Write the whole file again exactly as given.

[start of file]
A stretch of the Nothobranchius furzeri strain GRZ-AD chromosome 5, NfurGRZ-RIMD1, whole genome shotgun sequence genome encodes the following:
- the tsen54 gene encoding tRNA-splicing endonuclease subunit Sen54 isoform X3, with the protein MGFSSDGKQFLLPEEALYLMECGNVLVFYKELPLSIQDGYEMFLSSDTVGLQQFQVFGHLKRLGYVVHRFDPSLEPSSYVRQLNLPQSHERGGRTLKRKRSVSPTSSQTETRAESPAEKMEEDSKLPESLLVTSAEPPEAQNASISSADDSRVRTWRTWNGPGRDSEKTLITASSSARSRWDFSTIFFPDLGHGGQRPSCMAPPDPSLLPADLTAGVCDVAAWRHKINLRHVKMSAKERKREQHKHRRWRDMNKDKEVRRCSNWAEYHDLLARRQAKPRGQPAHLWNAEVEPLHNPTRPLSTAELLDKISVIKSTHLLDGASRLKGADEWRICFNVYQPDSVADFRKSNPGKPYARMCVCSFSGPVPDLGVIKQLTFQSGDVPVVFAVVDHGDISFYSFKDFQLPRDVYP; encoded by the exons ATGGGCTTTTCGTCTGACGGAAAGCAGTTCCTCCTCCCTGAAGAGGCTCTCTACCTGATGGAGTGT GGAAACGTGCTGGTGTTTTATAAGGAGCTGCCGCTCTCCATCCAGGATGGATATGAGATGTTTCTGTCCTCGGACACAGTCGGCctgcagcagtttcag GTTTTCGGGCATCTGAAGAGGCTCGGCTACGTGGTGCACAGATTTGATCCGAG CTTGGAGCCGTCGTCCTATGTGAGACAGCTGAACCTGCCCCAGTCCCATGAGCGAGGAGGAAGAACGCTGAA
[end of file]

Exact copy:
A stretch of the Nothobranchius furzeri strain GRZ-AD chromosome 5, NfurGRZ-RIMD1, whole genome shotgun sequence genome encodes the following:
- the tsen54 gene encoding tRNA-splicing endonuclease subunit Sen54 isoform X3, with the protein MGFSSDGKQFLLPEEALYLMECGNVLVFYKELPLSIQDGYEMFLSSDTVGLQQFQVFGHLKRLGYVVHRFDPSLEPSSYVRQLNLPQSHERGGRTLKRKRSVSPTSSQTETRAESPAEKMEEDSKLPESLLVTSAEPPEAQNASISSADDSRVRTWRTWNGPGRDSEKTLITASSSARSRWDFSTIFFPDLGHGGQRPSCMAPPDPSLLPADLTAGVCDVAAWRHKINLRHVKMSAKERKREQHKHRRWRDMNKDKEVRRCSNWAEYHDLLARRQAKPRGQPAHLWNAEVEPLHNPTRPLSTAELLDKISVIKSTHLLDGASRLKGADEWRICFNVYQPDSVADFRKSNPGKPYARMCVCSFSGPVPDLGVIKQLTFQSGDVPVVFAVVDHGDISFYSFKDFQLPRDVYP; encoded by the exons ATGGGCTTTTCGTCTGACGGAAAGCAGTTCCTCCTCCCTGAAGAGGCTCTCTACCTGATGGAGTGT GGAAACGTGCTGGTGTTTTATAAGGAGCTGCCGCTCTCCATCCAGGATGGATATGAGATGTTTCTGTCCTCGGACACAGTCGGCctgcagcagtttcag GTTTTCGGGCATCTGAAGAGGCTCGGCTACGTGGTGCACAGATTTGATCCGAG CTTGGAGCCGTCGTCCTATGTGAGACAGCTGAACCTGCCCCAGTCCCATGAGCGAGGAGGAAGAACGCTGAA